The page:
The German International Ethnographic Film Festival (GIEFF) has been celebrating its 25th anniversary!

Launched in 1993 as „Goettingen International Ethnographic Film Festival“ and having run successfully until 2016, its 14th edition has taken place from May 9-13, 2018 at the Florinsmarkt in Koblenz, under the patronage of PD Dr. Margit Theis-Scholz, Deputy Mayor of Koblenz in charge of Culture.
Current debates about globalisation, diversity and the so-called “Leitkultur” show that norms and values as well as notions of tradition and innovation cannot be considered just on an abstract level – the development of one’s own standpoint needs encounter and appearance as well as empathy and discussion. In this context documentary film can make an important contribution, if it takes serious the claim to deliver authentic portraits of reality, thus making strange worlds suddenly familiar.

During five exciting days more than 3.500 visitors have seen 53 documentaries from 33 countries, with topics ranging from crises, migration and exile to old age and human-animal-relationships. In addition, two interactive websites were presented.  Exchange has always been a top priority at the festival – between people from different origin, between the 23 attending directors and their audience, as well as between established filmmakers and newcomers.
An inspiring new feature was the “Filmmaker’s Choice”, which was organized in cooperation with the German Association of Social and Cultural Anthropology (DGSKA). We have been honoured that David MacDougall, eminent ethnographic filmmaker and prolific writer in the field of Visual Anthropology, put his work in perspective by talking about and showing excerpts from films that have been important to him or have influenced his filmmaking.


This year, GIEFF gave two awards:

The GIEFF Student Award (sponsored by the Martin-Görlitz-Foundation) went to:

„My Leg“ by Khon Soe Moe Aung

His film introduces the members of a workshop producing fitted prostheses for men who lost their legs through land mines and combat in Myanmar. The jury was „impressed by the unpretentious and yet particularly visual and cinematic storytelling, leaving enough space for the viewers’ own interpretations. Through following the everyday work and colloquial conversations, it addresses universal issues such as war, trauma, fragility and solidarity. Moreover, it provides a clear political statement against war, but never falls into the trap of moralizing or imposing an explicatory narrative.“ Thus, the jury considered „My Leg“ „a wonderful example of ethnographic and filmic storytelling that brings us close to both, the life worlds of these traumatized yet empowered men in Myanmar, as well as an encounter with our personal associations.“


In addition, the jury decided to give two Recommendations:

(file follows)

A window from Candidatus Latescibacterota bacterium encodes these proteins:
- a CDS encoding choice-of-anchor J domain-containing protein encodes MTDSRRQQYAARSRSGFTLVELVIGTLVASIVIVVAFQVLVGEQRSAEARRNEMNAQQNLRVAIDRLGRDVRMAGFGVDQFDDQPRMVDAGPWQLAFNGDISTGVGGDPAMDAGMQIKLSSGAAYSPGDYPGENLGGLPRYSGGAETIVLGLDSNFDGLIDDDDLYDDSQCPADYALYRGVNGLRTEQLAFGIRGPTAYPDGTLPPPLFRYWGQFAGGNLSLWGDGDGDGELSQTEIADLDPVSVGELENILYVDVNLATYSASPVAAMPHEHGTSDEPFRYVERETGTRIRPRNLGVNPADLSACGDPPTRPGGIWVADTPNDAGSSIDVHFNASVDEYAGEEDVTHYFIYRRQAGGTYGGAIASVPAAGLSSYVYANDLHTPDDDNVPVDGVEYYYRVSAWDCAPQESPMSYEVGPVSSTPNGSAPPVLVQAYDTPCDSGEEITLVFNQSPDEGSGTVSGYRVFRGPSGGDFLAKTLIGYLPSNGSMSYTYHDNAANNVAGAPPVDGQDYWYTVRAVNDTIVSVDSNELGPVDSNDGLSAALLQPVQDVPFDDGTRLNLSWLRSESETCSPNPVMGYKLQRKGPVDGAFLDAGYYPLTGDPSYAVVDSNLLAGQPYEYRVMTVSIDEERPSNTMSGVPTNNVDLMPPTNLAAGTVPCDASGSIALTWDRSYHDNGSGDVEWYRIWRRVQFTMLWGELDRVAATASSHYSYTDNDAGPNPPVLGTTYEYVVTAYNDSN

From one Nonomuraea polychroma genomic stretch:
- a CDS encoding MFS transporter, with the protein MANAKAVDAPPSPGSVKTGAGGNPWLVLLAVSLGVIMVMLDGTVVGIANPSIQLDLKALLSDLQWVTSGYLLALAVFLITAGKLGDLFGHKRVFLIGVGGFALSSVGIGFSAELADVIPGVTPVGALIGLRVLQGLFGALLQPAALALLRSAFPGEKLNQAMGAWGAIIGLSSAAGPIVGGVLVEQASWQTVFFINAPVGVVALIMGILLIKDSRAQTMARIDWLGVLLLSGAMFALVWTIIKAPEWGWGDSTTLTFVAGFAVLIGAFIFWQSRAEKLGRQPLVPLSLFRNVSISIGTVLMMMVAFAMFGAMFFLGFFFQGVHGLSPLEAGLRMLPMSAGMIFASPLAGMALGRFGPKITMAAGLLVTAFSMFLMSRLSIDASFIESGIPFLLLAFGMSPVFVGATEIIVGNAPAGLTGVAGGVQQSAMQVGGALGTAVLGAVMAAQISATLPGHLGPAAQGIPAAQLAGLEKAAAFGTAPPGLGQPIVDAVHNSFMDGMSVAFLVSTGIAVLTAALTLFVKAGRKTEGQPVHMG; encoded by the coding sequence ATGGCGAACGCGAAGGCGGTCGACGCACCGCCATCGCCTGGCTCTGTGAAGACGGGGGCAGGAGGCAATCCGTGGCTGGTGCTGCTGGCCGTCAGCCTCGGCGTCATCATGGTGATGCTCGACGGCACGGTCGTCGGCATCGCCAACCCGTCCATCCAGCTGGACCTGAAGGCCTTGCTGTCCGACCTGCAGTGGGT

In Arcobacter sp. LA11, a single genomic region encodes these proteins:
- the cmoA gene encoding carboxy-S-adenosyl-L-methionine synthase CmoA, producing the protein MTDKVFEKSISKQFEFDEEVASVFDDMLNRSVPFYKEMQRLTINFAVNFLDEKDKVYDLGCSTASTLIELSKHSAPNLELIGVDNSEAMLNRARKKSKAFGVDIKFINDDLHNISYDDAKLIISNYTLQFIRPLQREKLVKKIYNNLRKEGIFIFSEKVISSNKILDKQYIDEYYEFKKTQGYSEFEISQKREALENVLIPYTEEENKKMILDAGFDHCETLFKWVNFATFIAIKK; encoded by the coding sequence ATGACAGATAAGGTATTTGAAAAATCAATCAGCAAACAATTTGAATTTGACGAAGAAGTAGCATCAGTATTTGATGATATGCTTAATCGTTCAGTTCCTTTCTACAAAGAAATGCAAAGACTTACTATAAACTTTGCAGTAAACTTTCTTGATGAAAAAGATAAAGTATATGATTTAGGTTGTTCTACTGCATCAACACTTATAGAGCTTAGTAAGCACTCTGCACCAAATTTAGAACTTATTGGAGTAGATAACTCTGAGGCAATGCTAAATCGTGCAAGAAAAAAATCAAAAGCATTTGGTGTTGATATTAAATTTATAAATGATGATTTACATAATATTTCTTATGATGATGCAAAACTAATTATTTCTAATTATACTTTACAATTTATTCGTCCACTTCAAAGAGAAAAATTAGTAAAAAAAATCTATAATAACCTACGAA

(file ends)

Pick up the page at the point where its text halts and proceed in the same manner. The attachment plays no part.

The first goes to „King On, Brasil!“, a documentary by Luiza Folegatti featuring six Brazilian Drag Kings and how they are using social media to promote their work and strengthen their community. The film is remarkable as it is constructed entirely from skype interviews and extracts of the protagonists’ self-presentations in social media. The jury recommended this film „as it highlights the important role of computer-mediated communication and social media today. It is an especially interesting and well-crafted example of ethnography made about and through such tools.“

The second recommendation goes to „Ethnographic Study of Algorithms“, a film by Dalibor Knapp based on 3D animation and found footage that draws on and critiques the traditional style of exposing and researching the colonial Other. The jury recommended this film „for its innovative and thought provoking use of 3D technology and new forms of visual and filmic storytelling“.


The Student Award in memoriam Manfred Krüger (1942-2018) was given in equal shares to 2 films:

„Nani” by Roman Stocker

Watching this film the Jury was reminded of Manfred Krüger’s close and yet respectful practice of filming: Nani resonates about aging and dying by sensibly approaching the perspective of the filmmaker`s grandmother, giving her and her memories the time and the space to unfold in front of the camera. The resulting images transport a sense of trustful dialogue beyond generations and beyond the family ties between the filmmaker and the protagonist. Furthermore, the Jury believes Manfred would have appreciated how the unintrusive camera works in the service of the film instead of placing itself in the foreground.

„What remains. An Obituary on Wilhelmine and Bernhard“ by Judith Schein

The film deduces the political biography of the filmmaker’s grand parents and how it stretches into the present. By mixing audio-visual methods such as photo elicitation, the incorporation of historic documents, graphic sketches and self-recorded commentary, the film tries to more and more narrow down the circles in which it approaches its object of interest. The jury awarded Judith Schein the first Manfred Krüger price for filmic anthropological research because Manfred’s heritage is not only characterized by his distinct way of filming. It was also the curiosity for innovative and unusual modes of audio-visual research that marked his work and his whole life. Thus, a second endeavour of this price is to support projects that follow him in these footsteps – projects such as „What remains“.